Should You Be Friends With Your Partner's Exes? 9 Tips On What To Do
It’s an age-old conundrum, as classic as the days are long: What should you do if your partner has their ex — or multiple exes — in their life still? Should you be friends with your partner’s exes? Should you give them all the cold shoulder and hope they fade away in time? Should you just pretend like it’s not happening and cross your fingers that everything works out in the end? And what if your partner isn’t necessarily friends with their ex, but things are more complicated — for example, what if your partner’s ex is in the same social circle as you, or works with you, or lives nearby? Then what?
Don’t panic. I spoke with nine amazing relationship experts about just what to do in such a situation, and the good news is that there isn’t a hard and fast answer, so if you’re living in a weird gray zone, that may be OK, depending on what it looks like for you.
Here are nine things to keep in mind if you’re trying to figure out how to handle your partner + their ex + you, and it feels like a bad mathematics problem. No despair necessary — just follow their sage advice, and you’ll get through this without much damage done if all goes according to plan.
1. As Long As It's Healthy And Positive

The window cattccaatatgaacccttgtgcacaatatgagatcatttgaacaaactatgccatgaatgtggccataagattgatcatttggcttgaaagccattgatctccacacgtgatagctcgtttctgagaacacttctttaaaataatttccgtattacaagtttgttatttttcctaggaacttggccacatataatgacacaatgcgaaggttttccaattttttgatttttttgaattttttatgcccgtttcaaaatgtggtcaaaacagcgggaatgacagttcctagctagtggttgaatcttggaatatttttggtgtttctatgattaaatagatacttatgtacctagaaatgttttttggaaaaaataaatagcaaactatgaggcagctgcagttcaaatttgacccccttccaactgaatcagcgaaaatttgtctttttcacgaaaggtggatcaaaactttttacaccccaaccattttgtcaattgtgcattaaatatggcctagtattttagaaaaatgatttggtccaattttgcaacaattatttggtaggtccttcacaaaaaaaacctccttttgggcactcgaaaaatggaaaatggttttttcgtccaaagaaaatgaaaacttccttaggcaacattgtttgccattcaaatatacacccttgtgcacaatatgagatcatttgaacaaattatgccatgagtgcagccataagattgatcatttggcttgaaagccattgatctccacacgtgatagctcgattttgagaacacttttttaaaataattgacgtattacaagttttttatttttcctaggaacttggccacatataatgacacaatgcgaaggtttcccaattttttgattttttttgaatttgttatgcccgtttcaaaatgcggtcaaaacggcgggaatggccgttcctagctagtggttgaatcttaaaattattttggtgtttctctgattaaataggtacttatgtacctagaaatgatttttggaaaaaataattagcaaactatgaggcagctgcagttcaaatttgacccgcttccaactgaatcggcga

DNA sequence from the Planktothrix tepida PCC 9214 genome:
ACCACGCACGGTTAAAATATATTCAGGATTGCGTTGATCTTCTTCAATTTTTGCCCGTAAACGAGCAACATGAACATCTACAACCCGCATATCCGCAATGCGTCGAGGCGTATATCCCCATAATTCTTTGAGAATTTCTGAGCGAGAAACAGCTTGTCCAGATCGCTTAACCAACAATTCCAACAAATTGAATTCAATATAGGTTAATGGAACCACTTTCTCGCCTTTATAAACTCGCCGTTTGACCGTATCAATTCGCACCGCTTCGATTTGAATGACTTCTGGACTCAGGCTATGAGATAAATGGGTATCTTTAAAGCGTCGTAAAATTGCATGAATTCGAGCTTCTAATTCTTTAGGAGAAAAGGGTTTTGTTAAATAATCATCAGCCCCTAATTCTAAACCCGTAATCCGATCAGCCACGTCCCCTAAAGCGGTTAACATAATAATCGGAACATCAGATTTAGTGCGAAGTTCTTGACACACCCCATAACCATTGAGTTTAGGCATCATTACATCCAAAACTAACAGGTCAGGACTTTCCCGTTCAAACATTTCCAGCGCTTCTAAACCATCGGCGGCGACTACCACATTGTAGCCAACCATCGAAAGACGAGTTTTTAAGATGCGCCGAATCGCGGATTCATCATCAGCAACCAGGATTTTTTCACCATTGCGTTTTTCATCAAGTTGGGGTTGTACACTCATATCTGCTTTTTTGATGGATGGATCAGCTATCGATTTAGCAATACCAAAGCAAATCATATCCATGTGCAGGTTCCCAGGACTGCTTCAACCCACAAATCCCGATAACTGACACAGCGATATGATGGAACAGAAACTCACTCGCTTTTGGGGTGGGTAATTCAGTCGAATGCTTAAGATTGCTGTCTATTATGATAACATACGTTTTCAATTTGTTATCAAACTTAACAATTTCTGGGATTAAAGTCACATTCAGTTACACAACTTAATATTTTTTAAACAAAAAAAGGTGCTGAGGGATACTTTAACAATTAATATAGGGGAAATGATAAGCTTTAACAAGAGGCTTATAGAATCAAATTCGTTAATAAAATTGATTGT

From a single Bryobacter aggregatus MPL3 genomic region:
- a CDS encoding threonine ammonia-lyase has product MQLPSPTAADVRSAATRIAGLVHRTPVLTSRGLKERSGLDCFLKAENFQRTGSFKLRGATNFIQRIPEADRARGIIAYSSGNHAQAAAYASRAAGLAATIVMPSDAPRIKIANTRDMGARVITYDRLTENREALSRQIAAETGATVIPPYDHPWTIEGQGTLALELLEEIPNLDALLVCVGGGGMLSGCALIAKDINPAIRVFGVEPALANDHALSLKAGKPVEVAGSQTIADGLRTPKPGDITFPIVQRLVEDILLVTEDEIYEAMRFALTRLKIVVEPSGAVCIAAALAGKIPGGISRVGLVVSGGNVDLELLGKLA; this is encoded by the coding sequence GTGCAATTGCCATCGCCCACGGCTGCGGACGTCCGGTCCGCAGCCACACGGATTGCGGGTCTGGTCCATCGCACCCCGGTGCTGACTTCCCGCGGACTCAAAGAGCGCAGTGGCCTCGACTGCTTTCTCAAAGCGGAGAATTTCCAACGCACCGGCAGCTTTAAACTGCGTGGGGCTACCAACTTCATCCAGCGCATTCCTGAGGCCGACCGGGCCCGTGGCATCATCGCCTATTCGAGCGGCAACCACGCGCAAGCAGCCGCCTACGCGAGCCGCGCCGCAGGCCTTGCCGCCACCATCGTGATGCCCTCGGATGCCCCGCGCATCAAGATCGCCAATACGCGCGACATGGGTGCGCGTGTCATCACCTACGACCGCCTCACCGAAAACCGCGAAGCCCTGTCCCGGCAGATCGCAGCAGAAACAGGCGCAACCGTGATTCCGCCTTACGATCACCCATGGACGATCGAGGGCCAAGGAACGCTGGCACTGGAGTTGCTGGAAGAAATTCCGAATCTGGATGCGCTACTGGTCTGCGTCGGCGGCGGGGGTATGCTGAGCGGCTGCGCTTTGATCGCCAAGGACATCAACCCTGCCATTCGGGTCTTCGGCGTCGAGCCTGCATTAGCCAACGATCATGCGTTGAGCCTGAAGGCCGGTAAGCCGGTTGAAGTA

"As with all relationships, only maintain those that feed you and are healthy and positive," Carlyle Jansen, author of Sex Yourself , tells Bustle. If you have a healthy, positive relationship with your partner's ex, go for it. "Don't compare notes, however, with them about your partner," Jansen says. "It is disrespectful and prejudices you against seeing growth and change in your partner in their new relationship with you." If you're getting too much "insider" information, end the friendship or at least get some serious distance.
2. If They Are Good Friends With Your Partner
"I think this depends on your comfort level and the nature of their relationship," psychologist Nicole Martinez tells Bustle. If your partner and your partner's ex "have been platonic friends with no thought of ever getting back together for years after they broke up, it might be to your benefit to befriend them," she says.